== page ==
And, what if you are raising a lot of money from a small amount of donors? Let’s say a few thousand (like I hear in conversations all the time). Is a CGA program for your institution? Probably not, or at least not until you build large numbers of annual/direct mail donors into your database.

To be continued. Have a great weekend.

Planned Giving Articles – Et tu, New York Times?

I better start reading the New York Times because I am almost missed this one by about two months.

The link is below but here is my introduction:

It’s about the National Heritage Foundation (NHF) bankruptcy situation. The article starts out bemoaning the fact that NHF had to take $25 million of its Donor Advised Fund (DAF) money to settle with its 107 gift annuitants. Then the article moves into a loose discussion about gift annuities. Check it out if it interests you but please see my after-article comments below

http://www.nytimes.com/2009/11/12/giving/12FUND.html?_r=1&scp=1&sq=national%20heritage%20foundation%20gift%20annuities&st=cse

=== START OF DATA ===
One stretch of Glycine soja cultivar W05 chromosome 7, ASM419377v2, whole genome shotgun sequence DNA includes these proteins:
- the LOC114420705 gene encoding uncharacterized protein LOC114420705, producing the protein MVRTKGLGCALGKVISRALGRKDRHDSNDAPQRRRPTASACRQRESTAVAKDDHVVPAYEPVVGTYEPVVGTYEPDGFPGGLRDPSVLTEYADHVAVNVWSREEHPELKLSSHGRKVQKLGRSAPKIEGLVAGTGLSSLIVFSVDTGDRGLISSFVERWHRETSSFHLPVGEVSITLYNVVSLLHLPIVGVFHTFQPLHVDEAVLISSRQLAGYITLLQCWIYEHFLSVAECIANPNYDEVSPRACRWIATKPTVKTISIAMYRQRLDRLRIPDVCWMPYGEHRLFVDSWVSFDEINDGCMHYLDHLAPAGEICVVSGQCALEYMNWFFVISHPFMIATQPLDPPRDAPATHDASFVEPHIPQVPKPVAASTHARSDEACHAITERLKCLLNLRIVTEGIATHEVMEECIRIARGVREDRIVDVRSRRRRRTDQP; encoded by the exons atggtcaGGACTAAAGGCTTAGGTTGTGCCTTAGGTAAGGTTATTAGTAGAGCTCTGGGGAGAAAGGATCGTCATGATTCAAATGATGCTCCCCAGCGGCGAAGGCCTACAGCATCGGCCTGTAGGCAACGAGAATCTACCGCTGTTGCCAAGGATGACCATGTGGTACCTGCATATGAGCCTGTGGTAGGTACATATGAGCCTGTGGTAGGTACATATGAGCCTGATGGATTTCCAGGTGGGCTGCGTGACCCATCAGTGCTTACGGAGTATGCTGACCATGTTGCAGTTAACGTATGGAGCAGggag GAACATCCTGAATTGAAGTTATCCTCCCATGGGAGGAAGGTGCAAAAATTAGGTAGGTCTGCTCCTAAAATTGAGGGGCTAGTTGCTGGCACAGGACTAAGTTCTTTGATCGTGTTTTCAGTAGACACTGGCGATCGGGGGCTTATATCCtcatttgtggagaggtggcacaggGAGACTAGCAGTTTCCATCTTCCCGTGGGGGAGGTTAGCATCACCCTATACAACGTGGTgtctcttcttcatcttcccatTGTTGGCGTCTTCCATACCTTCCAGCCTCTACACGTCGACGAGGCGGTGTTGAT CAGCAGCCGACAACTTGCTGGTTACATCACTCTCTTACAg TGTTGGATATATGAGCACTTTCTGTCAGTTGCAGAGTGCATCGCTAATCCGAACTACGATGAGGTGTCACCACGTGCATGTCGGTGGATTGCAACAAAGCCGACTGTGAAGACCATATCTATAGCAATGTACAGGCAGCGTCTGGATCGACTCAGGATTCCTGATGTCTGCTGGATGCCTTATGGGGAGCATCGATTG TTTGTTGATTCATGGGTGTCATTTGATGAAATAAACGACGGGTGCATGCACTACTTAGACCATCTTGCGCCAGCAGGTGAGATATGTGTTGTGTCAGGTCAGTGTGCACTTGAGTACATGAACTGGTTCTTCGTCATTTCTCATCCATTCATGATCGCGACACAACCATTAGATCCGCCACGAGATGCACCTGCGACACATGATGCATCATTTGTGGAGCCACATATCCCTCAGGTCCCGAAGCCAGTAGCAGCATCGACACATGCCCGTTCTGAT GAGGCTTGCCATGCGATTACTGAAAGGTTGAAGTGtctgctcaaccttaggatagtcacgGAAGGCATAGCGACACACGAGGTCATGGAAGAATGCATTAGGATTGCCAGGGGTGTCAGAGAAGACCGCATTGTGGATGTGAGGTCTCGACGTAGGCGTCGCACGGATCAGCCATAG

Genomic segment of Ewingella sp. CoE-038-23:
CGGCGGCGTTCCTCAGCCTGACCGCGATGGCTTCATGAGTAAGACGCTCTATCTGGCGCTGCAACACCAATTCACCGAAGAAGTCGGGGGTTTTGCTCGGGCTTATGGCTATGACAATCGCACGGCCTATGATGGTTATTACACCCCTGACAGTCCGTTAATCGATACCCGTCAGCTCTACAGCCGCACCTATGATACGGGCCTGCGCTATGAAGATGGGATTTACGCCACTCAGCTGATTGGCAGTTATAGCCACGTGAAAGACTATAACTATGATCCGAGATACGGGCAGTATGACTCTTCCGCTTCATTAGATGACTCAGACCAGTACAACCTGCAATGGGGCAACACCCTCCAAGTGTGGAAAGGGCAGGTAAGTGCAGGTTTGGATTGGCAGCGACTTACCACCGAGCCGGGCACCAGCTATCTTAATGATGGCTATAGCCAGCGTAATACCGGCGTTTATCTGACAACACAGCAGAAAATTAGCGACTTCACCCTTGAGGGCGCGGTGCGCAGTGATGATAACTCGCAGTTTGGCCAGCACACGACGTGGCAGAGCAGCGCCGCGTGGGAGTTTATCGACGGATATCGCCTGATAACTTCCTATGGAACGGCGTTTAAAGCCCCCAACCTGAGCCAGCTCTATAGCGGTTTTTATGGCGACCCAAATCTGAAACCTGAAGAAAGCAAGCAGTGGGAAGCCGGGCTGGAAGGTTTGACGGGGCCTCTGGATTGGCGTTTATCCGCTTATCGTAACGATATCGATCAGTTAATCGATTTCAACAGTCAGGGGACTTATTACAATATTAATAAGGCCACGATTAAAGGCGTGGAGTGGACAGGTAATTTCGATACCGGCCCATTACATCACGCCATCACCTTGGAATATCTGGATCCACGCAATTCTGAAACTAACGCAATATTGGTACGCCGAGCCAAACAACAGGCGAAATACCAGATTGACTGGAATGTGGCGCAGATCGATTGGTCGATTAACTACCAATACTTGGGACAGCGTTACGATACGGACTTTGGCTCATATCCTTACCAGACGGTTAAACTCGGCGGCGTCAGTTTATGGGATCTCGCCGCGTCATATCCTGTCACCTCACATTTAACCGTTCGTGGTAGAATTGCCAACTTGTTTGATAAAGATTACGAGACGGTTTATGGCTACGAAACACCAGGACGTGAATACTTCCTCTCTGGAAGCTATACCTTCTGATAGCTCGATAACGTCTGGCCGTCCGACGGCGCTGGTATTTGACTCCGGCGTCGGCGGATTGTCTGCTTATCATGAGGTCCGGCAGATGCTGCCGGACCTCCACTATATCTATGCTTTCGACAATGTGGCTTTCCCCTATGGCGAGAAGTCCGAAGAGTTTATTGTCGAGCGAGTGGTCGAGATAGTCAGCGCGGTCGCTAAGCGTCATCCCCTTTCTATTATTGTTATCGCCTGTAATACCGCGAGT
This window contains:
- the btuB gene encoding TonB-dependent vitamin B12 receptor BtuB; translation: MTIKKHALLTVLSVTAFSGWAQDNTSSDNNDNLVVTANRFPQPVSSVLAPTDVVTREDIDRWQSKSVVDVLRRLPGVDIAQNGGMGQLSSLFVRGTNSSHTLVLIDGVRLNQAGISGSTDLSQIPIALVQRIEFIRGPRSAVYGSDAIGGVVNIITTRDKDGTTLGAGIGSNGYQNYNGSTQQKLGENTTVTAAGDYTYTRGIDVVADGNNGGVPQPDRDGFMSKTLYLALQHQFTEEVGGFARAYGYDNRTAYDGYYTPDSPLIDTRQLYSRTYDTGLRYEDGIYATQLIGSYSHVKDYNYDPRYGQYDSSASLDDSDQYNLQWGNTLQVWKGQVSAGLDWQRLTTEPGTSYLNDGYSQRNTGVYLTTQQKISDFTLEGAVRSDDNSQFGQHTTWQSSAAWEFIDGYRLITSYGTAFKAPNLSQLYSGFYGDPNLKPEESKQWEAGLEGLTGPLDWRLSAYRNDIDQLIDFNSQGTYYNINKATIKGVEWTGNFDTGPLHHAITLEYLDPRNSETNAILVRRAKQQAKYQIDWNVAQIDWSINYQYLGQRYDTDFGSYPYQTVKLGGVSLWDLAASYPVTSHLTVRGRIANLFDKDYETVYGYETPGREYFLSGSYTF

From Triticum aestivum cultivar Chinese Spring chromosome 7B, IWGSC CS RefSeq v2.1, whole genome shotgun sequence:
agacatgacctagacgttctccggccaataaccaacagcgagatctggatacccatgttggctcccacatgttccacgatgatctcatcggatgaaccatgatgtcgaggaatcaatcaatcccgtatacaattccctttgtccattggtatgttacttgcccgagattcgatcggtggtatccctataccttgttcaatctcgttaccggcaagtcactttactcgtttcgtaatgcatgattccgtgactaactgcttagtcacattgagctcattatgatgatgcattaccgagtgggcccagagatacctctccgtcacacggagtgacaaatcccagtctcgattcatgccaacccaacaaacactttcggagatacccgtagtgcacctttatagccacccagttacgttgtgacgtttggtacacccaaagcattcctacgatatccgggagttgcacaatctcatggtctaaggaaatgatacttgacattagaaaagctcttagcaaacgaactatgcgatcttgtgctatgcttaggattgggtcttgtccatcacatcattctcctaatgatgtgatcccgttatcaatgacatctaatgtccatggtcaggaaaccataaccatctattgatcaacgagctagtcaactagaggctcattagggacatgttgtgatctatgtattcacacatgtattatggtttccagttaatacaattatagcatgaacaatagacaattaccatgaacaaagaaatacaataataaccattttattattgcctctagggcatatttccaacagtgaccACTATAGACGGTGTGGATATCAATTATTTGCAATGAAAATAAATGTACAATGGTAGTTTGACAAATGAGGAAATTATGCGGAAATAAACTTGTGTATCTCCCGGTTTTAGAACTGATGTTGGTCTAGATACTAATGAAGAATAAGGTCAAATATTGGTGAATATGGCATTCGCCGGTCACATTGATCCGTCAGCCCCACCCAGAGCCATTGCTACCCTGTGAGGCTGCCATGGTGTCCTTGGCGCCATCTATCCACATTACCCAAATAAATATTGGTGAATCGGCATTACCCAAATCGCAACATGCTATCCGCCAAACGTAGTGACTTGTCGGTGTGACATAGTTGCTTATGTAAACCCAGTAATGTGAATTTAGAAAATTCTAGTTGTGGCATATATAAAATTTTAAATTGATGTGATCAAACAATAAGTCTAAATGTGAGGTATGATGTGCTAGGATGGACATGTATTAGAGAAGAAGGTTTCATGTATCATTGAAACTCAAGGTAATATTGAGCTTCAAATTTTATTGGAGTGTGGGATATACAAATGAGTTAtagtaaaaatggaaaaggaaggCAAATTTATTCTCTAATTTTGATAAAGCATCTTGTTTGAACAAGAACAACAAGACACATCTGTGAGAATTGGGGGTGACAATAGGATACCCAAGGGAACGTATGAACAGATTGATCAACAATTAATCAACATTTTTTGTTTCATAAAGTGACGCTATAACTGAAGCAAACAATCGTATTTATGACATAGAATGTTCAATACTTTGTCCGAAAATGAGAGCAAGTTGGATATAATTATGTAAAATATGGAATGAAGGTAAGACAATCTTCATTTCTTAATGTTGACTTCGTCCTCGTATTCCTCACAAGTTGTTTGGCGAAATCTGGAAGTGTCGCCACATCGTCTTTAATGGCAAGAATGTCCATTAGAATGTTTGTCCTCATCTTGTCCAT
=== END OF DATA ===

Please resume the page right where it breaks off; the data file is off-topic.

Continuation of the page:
I was asked by a friend today about a line in this article that made a board member nervous.

I am going to try and keep my comments ask kind as possible. The article’s beginning leaves out one crucial legal fact: DAF money is considered from a legal point of view to be TOTALLY and COMPLETELY UNRESTRICTED. That’s the deal – sorry DAF donors. If the charity runs into financial trouble (like NHF did), DAF money is TOTALLY AND COMPLETELY AVAILABLE. Period. If the DAF donor doesn’t like it, then start a private foundation.

That is why the legal cases of most of NHF’s DAF donors were thrown out of court. It doesn’t excuse any fraud committed by NHF in obtaining those donations.